Public records show that indeed, Lundi has had some run-ins with the taxing authorities, but they date back well before Pandolfo’s job, with the most recent in 2002.

Plenty of items were not completed, Pandolfo said, despite Lundi’s promises.

They said their upgraded kitchen cabinets were eventually installed, but they’re marked with paint and plaster.

Hardwood floors were installed, but they were never covered over during work, so they’re scratched.

A brand-new wood deck was installed, but it was never sealed. It’s falling apart, they said.

Gutters and leaders have come down, as has some of the replacement siding on the home, they said.

The HVAC system was never connected, and the water heater and boiler were never hooked up, they said.

There is no banister on the staircase — a surefire code violation — and the landing is a foot shorter than it’s supposed to be, they said.

With all that work needing to be fixed, the house hasn’t had any final inspections. It would fail, Pandolfo said.

“I’m paying a $2,730 a month mortgage payment for years on a house I can’t live in,” Pandolfo said. “Plus, I’m living in a New York rental property that’s costing me $1,100 per month.”

“He has absolutely financially ruined me,” she said.

We asked Pandolfo what would make it right.

“I want money back because of work has been done incorrectly,” she said. “I’m looking at getting someone to come and give me pricing on what was done incorrectly so I can have an idea what I should sue him for, but that survey will cost me $3,000.”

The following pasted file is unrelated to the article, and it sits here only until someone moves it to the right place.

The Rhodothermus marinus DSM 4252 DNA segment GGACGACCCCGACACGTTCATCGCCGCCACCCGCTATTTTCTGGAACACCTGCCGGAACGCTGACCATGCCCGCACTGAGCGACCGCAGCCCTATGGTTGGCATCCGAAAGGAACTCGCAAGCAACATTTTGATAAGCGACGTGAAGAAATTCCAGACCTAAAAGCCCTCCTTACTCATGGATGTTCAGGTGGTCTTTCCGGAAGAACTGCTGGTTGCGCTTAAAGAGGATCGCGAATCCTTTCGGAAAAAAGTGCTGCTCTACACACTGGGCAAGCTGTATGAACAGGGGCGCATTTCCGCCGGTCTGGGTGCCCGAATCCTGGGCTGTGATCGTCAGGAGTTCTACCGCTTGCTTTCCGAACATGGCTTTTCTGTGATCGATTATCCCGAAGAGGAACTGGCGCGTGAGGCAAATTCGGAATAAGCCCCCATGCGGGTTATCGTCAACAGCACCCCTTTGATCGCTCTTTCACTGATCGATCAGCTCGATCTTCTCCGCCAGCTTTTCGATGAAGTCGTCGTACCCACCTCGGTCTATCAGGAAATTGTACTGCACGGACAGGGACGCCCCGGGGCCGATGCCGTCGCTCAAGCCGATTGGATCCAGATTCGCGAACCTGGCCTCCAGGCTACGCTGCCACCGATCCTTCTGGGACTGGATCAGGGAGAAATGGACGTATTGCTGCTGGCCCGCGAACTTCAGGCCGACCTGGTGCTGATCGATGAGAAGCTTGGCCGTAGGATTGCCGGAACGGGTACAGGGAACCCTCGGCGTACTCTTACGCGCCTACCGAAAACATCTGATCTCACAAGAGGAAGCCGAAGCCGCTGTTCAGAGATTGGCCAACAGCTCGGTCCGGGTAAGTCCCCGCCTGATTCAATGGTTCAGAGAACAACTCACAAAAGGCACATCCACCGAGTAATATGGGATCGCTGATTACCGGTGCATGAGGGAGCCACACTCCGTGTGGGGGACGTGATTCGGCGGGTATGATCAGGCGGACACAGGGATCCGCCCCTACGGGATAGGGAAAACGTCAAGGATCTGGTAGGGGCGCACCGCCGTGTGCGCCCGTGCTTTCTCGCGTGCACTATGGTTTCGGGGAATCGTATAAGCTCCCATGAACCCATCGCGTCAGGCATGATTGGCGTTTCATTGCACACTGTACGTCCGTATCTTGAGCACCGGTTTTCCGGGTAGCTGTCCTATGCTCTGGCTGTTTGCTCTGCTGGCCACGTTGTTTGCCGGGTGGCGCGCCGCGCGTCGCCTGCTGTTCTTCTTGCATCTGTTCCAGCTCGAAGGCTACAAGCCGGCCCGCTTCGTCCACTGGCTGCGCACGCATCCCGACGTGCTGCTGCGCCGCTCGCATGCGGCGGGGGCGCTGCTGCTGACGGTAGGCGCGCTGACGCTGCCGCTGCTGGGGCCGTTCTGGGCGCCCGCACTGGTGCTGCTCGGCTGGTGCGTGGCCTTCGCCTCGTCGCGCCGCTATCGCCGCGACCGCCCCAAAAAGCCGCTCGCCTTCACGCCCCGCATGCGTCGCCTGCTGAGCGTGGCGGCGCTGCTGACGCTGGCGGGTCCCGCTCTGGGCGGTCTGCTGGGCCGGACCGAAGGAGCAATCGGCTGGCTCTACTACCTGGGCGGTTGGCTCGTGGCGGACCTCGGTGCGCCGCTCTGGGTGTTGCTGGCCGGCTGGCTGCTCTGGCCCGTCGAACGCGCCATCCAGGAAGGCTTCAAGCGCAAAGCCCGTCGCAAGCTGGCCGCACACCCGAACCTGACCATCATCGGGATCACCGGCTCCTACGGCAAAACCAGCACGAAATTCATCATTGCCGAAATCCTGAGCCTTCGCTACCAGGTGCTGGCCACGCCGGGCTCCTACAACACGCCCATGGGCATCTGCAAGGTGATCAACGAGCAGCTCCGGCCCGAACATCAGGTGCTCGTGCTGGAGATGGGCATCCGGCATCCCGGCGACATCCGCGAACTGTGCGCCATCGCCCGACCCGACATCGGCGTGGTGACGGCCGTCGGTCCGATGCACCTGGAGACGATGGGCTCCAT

Messages left for Cenor Lundi at the company were not returned, and his cell phone’s voice mailbox was not accepting any messages. Email messages to Lundi were also not returned.

We took a closer look at Lundi and his companies.

In all, there are 19 judgments against Lundi — including the ones by taxing authorities — and only seven have been satisfied, court records show.

Interestingly, there are no business filings with the state for either LECC Construction or Avant Garde Engineering.

Avant Garde Engineering is not licensed with the Board of Engineering or the Board of Architects, according to state records.

LECC Construction, listed as located in South Orange in state records, has a valid Home Improvement Contractor registration with the state until Dec. 31, 2013, under the name of Marie Jacqueline Joseph.

Joseph has shared addresses with Cenor Lundi, and LECC shares an address with Avant Garde.

The name Marie J. Joseph also appears on some of Lundi’s judgments as an additional debtor, records show.

So we called the company, this time to speak to Joseph. She was not available, a secretary said, and neither was Lundi.

We asked the secretary which of the two was the owner of the company. “Lundi,” she said.

We asked if we were calling LECC or Avant Garde, or if they were the same? “The same,” she said.

One last shot: we left a message at a telephone number shared by the two at a residential address.

Finally, Lundi called us back, and he said he’s back to work on the house.

We asked why there was such a long delay with no contact.

“It’s all my fault. I didn’t have money to continue but I went back and started working again two months ago,” he said. “If they let me, I can finish in two weeks.”

Moments later, we talked to Pandolfo, who was visiting the house to meet our photographer. She said some items had been done, but he’s made things worse, not better, and they’d rather he not finish the job.

“Every time he does something the house is worse and worse and worse,” she said. “We lost our house, basically twice. Once to the fire, and once to Lundi.”

Despite the hardships, the couple said they — and their pup Bean, who misses her backyard — will get through it, no matter what happens.

“What’s ironic is I feel we’re lucky because lots of people lost everything in Sandy and are worse off than we are,” Roman said. “We just don’t want anyone else to go through these headaches.”

We’ll let you know what happens.